Searching for sentinels at the top of the world

Alpine ecosystems are profoundly affected by climate change.

White on white is hard to see. It is especially difficult when what’s white is a mountain goat tucked into the nooks and crannies at the top of a mountain. These elusive animals cling to the windswept peaks of the coastal mountains of British Columbia where they find relief from warm summer temperatures and the eyes of predators. Yet this hardy mountain species faces a rapidly changing environment.

Alpine ecosystems are profoundly affected by climate change. Temperature increases, as well as alterations to the timing and length of the growing season for important plant food species, may create unfavourable conditions for mountain goat survival and reproduction. In the coastal mountains of British Columbia, observations by the Kitasoo/Xai’xais First Nation indicate that goats are not often found in areas they once inhabited.

To better understand how climate change might affect the distribution and abundance of this culturally, ecologically, and economically important species, Raincoast’s Applied Conservation Science Lab has partnered with the Kitasoo/Xai’xais Nation and BC Parks to launch a new research program on mountain goats in the coastal mountains of BC.

By systematically searching mountain tops for the presence or absence of mountain goats, we can begin to understand what habitat conditions and terrain types support greater numbers of mountain goats. Furthermore, we can gain insight into how large-scale changes to ecosystems associated with climate change shape the distribution and abundance of species. In this way, mountain goats serve as a “sentinel” or “indicator” of the magnitude of the effects of climate change on alpine ecosystems.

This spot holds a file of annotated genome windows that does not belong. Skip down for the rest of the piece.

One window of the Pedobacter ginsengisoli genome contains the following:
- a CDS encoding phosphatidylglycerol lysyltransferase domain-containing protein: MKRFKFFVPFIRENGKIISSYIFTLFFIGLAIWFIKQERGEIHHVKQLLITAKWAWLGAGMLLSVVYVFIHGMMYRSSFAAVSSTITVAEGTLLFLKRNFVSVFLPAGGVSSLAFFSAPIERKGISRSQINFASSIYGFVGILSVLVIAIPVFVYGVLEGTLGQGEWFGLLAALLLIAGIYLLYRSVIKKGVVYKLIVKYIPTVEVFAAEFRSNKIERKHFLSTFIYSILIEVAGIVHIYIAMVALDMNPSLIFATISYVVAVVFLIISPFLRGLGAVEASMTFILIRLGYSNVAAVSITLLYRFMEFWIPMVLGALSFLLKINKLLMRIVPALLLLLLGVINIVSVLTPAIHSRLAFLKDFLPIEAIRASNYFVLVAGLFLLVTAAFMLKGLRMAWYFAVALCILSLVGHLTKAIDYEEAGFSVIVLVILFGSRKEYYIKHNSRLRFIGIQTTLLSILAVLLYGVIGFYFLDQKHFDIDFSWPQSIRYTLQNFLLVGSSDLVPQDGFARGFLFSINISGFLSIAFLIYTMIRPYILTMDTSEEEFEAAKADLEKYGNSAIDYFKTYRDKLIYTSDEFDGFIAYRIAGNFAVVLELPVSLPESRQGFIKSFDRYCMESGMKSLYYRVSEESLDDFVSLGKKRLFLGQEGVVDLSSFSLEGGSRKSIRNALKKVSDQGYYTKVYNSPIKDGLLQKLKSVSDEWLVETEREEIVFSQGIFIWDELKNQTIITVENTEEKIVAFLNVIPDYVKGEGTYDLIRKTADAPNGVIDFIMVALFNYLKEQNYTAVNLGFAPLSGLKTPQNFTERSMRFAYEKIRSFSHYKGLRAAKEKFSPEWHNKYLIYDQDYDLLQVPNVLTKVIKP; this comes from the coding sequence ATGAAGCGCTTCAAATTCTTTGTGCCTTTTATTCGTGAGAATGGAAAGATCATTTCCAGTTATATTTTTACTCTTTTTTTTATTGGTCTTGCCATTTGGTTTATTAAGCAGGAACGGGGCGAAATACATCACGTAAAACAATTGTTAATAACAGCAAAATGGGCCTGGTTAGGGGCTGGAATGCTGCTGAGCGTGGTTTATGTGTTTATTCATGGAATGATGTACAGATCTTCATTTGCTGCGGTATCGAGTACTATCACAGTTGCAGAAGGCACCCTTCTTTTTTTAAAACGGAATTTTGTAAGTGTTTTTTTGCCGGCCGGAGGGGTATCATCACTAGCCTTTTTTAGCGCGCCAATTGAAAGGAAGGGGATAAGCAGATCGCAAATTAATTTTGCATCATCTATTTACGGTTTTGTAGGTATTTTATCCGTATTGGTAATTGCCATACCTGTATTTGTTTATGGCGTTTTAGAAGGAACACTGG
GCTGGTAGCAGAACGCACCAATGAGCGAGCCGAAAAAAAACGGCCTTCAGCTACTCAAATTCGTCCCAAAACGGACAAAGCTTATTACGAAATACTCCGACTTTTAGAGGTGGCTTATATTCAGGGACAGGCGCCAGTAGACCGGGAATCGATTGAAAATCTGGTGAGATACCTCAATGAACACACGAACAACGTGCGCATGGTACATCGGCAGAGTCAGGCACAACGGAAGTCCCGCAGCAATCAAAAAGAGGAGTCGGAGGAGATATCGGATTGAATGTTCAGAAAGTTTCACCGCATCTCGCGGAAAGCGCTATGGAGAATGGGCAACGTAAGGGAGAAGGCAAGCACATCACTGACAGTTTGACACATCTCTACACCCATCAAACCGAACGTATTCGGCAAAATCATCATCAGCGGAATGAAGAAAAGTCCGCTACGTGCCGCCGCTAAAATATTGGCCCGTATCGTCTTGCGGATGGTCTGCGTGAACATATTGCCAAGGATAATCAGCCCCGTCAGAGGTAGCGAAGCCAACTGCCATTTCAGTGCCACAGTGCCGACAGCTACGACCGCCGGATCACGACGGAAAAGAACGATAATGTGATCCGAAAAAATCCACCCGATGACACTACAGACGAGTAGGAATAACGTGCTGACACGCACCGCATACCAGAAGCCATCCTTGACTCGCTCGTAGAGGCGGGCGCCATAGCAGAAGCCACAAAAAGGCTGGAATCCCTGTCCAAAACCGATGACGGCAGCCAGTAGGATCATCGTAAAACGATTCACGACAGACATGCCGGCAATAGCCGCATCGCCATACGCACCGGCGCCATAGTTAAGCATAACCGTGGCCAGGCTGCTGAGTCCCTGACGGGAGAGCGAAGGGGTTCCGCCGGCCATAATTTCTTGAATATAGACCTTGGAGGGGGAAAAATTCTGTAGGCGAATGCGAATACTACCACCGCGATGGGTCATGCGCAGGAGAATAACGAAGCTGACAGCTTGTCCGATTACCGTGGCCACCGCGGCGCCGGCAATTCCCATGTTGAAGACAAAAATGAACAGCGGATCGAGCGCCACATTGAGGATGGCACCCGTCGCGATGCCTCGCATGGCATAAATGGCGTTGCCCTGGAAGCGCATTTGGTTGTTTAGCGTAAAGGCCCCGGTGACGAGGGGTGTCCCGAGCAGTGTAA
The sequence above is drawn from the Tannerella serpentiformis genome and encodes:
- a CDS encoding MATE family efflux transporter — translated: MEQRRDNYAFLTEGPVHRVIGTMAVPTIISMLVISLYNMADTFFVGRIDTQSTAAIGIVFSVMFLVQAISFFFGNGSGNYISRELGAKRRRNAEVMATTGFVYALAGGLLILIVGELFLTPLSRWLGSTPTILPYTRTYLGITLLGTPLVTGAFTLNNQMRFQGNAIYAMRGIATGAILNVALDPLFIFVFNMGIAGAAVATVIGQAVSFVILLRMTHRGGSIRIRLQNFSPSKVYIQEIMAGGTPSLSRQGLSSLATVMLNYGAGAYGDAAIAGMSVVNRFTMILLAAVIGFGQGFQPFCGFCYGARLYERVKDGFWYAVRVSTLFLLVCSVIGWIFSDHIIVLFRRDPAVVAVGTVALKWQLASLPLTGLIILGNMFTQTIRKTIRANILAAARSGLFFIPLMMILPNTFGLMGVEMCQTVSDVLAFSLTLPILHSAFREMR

Having completed the first year of field work this past August, our initial results point toward a very low density population of mountain goats on the coast relative to other areas of the province – consistent with observations from the Kitasoo/Xai’xais. Living at the geographical and physiological limits of the species, even small changes in the habitat of mountain goats may have a large impact on the population.

As we launch into analyzing the newly collected data, we are eager to better understand the patterns in goat observations that we have found. Ultimately the successful management of this species, whether through the direct stewardship of the Kitasoo/Xai’xais or provincial management plans, hinges upon a foundational understanding of their ecology in the context of a rapidly changing environment. 


A version of this article was first published at the University of Victoria.

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